Answer: I am sorry for your pastor’s negligence. To give him the benefit of doubt, there may be a crisis in his own life or other issues brewing in the church that has kept him from following up with you. But he could have at least e-mailed, texted, or called you to tell you he was unable to help you at this time and given you some other resources. This reminds me how imperfectly human we all are, including those who shepherd us as pastors.

To answer your question whether you should you reach out again, I’d say no. He’s already shown himself unreliable and unfaithful to you so why would you trust him to help you through this crisis? However, you may want to write him a short note expressing your hurt and disappointment. Hopefully he will learn by it and do better next time with someone else.

The bigger problem you face is not with your pastor’s lack of follow through but your husband’s. You separated from him six weeks ago due to some serious sin on his part. You provided the name of a counselor whom he could contact. Six weeks have gone by and he has not reached out to the counselor. What does that tell you?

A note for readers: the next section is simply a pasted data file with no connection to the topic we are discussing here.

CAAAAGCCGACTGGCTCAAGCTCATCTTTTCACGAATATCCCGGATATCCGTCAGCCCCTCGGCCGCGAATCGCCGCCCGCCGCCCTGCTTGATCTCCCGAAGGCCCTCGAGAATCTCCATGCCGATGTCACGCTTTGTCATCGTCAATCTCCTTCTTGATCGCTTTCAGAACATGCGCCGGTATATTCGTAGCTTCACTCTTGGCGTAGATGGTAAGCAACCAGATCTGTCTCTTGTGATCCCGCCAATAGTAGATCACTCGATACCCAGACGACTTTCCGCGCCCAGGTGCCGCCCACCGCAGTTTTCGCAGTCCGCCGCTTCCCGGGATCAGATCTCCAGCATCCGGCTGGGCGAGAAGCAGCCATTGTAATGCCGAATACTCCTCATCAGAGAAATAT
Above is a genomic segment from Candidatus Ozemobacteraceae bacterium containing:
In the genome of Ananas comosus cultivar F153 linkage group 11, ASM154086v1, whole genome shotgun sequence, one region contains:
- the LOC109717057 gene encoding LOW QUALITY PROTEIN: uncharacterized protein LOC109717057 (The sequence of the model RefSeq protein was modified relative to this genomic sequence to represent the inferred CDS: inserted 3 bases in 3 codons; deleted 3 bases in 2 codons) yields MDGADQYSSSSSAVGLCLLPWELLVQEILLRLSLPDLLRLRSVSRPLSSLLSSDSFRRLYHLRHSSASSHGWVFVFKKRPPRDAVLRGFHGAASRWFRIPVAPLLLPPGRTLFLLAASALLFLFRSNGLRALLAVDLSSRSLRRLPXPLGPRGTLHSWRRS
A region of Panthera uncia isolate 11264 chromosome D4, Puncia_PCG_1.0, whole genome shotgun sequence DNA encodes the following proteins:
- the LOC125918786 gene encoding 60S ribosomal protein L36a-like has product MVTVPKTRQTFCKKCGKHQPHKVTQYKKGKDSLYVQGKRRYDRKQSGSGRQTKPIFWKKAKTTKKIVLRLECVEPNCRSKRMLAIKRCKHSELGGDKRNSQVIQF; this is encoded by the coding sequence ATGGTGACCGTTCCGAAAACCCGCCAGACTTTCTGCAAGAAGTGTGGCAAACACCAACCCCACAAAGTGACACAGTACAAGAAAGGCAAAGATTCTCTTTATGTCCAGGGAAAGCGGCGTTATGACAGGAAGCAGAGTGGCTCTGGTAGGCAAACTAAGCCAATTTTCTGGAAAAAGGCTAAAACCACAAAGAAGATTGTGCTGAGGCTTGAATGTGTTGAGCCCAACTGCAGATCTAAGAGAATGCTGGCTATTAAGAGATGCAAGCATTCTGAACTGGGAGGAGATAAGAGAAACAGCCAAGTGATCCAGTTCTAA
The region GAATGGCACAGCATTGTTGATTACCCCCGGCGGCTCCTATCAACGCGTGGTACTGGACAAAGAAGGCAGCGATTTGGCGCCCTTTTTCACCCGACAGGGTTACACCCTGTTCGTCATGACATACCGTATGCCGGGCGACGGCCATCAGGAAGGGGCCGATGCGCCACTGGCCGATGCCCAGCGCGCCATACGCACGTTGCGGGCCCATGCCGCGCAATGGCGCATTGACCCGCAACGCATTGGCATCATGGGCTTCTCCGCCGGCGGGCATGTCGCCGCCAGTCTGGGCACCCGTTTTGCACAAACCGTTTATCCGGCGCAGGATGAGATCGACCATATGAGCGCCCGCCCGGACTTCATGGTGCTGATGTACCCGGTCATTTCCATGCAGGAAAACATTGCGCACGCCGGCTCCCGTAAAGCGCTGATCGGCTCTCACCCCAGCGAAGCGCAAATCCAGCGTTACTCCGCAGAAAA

What People Are Saying About Leslie’s Moving Beyond People Pleasing Class

This course has been amazing! Thank you so much for opening my eyes to the work I need to do. It is an ongoing process, and I look forward to a future being closer to the person God created me to be.



Leslie wants to help you grow in your personal and relational effectiveness. Please submit your questions by clicking here.

Then, visit Leslie's Blog as she posts her responses to one question per week.

Note: Due to the volume of questions that Leslie receives, she is unable to respond to every question.